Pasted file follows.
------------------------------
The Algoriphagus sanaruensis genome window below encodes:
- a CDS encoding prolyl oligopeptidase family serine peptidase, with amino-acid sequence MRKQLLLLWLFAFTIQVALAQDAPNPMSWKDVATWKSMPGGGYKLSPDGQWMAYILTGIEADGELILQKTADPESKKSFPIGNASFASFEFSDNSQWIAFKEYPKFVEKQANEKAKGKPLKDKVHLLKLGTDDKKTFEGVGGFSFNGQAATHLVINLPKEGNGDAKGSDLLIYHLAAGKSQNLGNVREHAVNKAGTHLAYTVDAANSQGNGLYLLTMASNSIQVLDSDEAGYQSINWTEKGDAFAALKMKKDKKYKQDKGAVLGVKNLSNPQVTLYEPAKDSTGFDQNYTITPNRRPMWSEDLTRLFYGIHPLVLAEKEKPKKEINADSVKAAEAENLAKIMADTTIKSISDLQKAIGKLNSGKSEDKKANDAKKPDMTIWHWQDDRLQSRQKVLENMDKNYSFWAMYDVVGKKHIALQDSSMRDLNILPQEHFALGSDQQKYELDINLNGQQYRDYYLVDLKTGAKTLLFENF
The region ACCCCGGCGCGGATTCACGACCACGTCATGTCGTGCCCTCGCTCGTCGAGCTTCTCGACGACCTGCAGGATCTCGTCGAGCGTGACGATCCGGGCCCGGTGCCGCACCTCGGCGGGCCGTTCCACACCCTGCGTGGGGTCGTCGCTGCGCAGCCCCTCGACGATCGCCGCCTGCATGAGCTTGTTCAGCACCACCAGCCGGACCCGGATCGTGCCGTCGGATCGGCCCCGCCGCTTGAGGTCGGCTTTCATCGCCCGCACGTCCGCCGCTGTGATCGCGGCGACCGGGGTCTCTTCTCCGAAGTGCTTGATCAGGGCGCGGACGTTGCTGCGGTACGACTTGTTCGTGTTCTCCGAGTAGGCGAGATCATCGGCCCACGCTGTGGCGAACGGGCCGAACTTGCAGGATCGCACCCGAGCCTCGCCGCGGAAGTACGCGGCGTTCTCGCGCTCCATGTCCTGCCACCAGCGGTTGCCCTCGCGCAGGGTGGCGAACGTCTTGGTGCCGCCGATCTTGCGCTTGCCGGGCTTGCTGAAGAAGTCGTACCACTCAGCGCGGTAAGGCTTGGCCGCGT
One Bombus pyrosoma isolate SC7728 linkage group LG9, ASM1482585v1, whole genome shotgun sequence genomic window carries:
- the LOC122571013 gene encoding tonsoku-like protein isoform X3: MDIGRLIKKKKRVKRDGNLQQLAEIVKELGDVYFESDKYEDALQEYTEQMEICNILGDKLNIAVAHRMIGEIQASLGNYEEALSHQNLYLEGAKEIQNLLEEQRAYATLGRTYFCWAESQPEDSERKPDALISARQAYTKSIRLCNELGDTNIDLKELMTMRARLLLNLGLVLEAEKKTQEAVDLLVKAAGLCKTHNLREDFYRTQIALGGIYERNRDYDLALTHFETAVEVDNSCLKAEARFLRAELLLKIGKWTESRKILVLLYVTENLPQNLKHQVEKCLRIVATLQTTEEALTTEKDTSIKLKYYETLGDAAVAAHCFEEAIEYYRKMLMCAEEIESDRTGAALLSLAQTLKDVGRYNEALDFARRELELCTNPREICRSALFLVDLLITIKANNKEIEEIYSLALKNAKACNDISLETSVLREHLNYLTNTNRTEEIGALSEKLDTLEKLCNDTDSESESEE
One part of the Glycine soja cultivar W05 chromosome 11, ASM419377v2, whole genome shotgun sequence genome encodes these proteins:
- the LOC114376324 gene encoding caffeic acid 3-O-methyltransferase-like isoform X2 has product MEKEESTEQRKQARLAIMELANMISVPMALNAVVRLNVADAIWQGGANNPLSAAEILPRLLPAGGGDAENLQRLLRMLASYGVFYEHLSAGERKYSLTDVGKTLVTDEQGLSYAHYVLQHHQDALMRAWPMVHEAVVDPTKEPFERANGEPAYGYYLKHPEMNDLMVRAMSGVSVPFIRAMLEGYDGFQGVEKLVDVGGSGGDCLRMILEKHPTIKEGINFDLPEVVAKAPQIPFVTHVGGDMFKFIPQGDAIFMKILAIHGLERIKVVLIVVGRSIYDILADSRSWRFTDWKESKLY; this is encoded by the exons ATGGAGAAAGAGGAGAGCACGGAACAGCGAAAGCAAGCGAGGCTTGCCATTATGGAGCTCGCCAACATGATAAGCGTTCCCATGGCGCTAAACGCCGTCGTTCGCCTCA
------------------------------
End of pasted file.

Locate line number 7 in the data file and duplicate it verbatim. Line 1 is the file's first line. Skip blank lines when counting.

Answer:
- the LOC114376324 gene encoding caffeic acid 3-O-methyltransferase-like isoform X2 has product MEKEESTEQRKQARLAIMELANMISVPMALNAVVRLNVADAIWQGGANNPLSAAEILPRLLPAGGGDAENLQRLLRMLASYGVFYEHLSAGERKYSLTDVGKTLVTDEQGLSYAHYVLQHHQDALMRAWPMVHEAVVDPTKEPFERANGEPAYGYYLKHPEMNDLMVRAMSGVSVPFIRAMLEGYDGFQGVEKLVDVGGSGGDCLRMILEKHPTIKEGINFDLPEVVAKAPQIPFVTHVGGDMFKFIPQGDAIFMKILAIHGLERIKVVLIVVGRSIYDILADSRSWRFTDWKESKLY; this is encoded by the exons ATGGAGAAAGAGGAGAGCACGGAACAGCGAAAGCAAGCGAGGCTTGCCATTATGGAGCTCGCCAACATGATAAGCGTTCCCATGGCGCTAAACGCCGTCGTTCGCCTCA